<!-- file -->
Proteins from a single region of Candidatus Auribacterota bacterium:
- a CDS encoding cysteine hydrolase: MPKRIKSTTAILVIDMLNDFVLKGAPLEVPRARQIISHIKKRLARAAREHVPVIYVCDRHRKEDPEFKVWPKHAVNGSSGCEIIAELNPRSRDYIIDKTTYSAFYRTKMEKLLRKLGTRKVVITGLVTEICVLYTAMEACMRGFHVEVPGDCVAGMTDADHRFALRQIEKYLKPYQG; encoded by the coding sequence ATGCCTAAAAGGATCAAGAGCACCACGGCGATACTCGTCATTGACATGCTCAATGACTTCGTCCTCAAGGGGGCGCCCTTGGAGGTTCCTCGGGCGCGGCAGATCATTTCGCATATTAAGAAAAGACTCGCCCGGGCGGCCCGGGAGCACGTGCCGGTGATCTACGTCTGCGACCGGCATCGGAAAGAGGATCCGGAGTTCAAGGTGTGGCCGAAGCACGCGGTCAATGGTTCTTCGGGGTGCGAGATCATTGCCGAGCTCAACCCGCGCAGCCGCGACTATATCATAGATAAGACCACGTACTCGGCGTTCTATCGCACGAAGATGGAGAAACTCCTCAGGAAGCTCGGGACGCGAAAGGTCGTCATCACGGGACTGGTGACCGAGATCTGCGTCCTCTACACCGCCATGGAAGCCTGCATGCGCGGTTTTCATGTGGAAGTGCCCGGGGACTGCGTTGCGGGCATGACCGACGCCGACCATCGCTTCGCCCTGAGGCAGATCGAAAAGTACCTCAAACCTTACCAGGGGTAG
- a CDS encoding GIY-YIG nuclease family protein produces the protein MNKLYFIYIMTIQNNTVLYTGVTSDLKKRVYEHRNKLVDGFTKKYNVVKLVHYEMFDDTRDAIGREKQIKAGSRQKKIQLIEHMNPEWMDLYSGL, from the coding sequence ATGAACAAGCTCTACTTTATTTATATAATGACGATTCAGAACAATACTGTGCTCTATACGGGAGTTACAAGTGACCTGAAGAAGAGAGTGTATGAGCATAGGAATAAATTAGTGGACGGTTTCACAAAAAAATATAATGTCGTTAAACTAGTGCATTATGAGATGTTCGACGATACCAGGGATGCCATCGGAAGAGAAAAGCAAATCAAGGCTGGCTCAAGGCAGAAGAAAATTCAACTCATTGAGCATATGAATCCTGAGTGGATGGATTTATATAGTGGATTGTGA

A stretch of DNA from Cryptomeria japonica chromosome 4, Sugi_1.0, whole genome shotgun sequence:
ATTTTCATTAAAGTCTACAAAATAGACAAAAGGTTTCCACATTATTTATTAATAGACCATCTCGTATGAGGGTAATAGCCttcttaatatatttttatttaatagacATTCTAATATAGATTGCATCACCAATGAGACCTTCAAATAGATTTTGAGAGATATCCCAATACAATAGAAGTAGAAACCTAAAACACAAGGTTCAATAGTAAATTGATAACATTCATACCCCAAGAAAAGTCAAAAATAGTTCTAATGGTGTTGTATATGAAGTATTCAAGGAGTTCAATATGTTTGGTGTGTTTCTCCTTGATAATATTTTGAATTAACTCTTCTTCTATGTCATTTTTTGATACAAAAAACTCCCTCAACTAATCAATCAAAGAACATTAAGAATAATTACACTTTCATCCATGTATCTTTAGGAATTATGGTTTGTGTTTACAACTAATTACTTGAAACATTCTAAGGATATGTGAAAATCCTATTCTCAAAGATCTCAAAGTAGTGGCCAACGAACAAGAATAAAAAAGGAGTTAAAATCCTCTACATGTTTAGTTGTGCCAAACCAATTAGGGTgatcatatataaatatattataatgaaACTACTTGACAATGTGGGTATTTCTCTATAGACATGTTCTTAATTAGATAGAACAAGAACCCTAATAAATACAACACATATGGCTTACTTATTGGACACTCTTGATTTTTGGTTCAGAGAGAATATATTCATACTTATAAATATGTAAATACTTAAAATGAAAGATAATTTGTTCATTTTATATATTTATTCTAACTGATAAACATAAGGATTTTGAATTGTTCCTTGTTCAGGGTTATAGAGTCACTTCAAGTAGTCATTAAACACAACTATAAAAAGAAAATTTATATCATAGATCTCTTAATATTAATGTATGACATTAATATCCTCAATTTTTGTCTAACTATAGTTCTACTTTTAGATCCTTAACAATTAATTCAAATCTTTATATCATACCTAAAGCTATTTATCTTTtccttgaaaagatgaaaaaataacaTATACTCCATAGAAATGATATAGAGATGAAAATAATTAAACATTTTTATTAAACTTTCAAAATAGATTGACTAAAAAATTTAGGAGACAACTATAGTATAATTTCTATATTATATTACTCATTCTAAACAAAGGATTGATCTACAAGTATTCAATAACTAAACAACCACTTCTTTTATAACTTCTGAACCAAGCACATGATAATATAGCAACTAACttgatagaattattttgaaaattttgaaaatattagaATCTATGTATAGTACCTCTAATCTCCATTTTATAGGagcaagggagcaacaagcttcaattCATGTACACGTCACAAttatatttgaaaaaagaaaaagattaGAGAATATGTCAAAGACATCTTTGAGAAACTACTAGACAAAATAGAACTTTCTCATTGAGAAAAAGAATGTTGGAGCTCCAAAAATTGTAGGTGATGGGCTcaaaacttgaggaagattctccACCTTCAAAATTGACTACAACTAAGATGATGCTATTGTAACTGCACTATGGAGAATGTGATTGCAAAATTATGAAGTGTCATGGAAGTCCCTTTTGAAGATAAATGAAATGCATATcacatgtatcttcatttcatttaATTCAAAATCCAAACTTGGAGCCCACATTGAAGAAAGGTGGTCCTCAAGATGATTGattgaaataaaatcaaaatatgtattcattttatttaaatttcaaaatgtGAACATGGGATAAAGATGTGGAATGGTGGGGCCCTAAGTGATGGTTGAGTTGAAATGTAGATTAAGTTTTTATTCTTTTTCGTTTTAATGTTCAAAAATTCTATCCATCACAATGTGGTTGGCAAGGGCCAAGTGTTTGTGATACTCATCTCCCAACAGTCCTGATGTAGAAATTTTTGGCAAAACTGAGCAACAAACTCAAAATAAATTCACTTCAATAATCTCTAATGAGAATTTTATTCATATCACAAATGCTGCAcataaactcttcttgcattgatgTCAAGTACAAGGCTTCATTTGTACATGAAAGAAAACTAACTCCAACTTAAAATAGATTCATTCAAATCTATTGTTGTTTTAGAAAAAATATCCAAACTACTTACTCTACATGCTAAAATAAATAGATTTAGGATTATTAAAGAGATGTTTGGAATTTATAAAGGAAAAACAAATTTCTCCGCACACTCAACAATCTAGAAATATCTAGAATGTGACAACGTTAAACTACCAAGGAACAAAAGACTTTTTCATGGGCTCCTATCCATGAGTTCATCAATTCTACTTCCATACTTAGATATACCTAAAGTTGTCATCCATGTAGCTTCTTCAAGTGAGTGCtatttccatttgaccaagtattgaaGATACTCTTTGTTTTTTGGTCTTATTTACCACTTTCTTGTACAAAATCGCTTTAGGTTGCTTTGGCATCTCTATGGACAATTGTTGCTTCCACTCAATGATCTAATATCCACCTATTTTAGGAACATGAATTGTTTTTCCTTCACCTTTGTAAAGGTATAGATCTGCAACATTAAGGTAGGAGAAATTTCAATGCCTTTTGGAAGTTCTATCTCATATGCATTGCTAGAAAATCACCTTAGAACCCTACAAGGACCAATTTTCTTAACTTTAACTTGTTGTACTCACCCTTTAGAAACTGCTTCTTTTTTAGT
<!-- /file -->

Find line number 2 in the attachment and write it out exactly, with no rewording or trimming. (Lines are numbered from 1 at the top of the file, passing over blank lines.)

- a CDS encoding cysteine hydrolase: MPKRIKSTTAILVIDMLNDFVLKGAPLEVPRARQIISHIKKRLARAAREHVPVIYVCDRHRKEDPEFKVWPKHAVNGSSGCEIIAELNPRSRDYIIDKTTYSAFYRTKMEKLLRKLGTRKVVITGLVTEICVLYTAMEACMRGFHVEVPGDCVAGMTDADHRFALRQIEKYLKPYQG; encoded by the coding sequence ATGCCTAAAAGGATCAAGAGCACCACGGCGATACTCGTCATTGACATGCTCAATGACTTCGTCCTCAAGGGGGCGCCCTTGGAGGTTCCTCGGGCGCGGCAGATCATTTCGCATATTAAGAAAAGACTCGCCCGGGCGGCCCGGGAGCACGTGCCGGTGATCTACGTCTGCGACCGGCATCGGAAAGAGGATCCGGAGTTCAAGGTGTGGCCGAAGCACGCGGTCAATGGTTCTTCGGGGTGCGAGATCATTGCCGAGCTCAACCCGCGCAGCCGCGACTATATCATAGATAAGACCACGTACTCGGCGTTCTATCGCACGAAGATGGAGAAACTCCTCAGGAAGCTCGGGACGCGAAAGGTCGTCATCACGGGACTGGTGACCGAGATCTGCGTCCTCTACACCGCCATGGAAGCCTGCATGCGCGGTTTTCATGTGGAAGTGCCCGGGGACTGCGTTGCGGGCATGACCGACGCCGACCATCGCTTCGCCCTGAGGCAGATCGAAAAGTACCTCAAACCTTACCAGGGGTAG